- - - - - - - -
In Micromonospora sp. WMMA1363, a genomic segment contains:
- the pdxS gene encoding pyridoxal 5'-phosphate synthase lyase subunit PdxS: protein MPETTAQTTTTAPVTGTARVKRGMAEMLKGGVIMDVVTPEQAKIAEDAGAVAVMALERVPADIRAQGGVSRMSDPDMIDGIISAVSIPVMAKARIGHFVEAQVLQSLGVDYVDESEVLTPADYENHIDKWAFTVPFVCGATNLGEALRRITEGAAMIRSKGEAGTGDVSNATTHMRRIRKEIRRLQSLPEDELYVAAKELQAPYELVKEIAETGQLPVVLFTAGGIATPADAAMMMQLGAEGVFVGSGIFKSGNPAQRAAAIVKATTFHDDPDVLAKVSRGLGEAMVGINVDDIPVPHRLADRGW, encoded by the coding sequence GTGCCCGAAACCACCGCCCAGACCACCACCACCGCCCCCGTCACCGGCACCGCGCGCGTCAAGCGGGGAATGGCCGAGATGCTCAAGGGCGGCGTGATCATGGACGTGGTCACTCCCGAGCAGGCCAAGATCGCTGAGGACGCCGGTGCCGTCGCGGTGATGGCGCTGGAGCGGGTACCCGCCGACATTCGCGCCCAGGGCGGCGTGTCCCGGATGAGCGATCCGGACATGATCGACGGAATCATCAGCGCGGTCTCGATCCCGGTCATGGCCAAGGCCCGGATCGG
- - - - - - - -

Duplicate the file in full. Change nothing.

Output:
In Micromonospora sp. WMMA1363, a genomic segment contains:
- the pdxS gene encoding pyridoxal 5'-phosphate synthase lyase subunit PdxS: protein MPETTAQTTTTAPVTGTARVKRGMAEMLKGGVIMDVVTPEQAKIAEDAGAVAVMALERVPADIRAQGGVSRMSDPDMIDGIISAVSIPVMAKARIGHFVEAQVLQSLGVDYVDESEVLTPADYENHIDKWAFTVPFVCGATNLGEALRRITEGAAMIRSKGEAGTGDVSNATTHMRRIRKEIRRLQSLPEDELYVAAKELQAPYELVKEIAETGQLPVVLFTAGGIATPADAAMMMQLGAEGVFVGSGIFKSGNPAQRAAAIVKATTFHDDPDVLAKVSRGLGEAMVGINVDDIPVPHRLADRGW, encoded by the coding sequence GTGCCCGAAACCACCGCCCAGACCACCACCACCGCCCCCGTCACCGGCACCGCGCGCGTCAAGCGGGGAATGGCCGAGATGCTCAAGGGCGGCGTGATCATGGACGTGGTCACTCCCGAGCAGGCCAAGATCGCTGAGGACGCCGGTGCCGTCGCGGTGATGGCGCTGGAGCGGGTACCCGCCGACATTCGCGCCCAGGGCGGCGTGTCCCGGATGAGCGATCCGGACATGATCGACGGAATCATCAGCGCGGTCTCGATCCCGGTCATGGCCAAGGCCCGGATCGG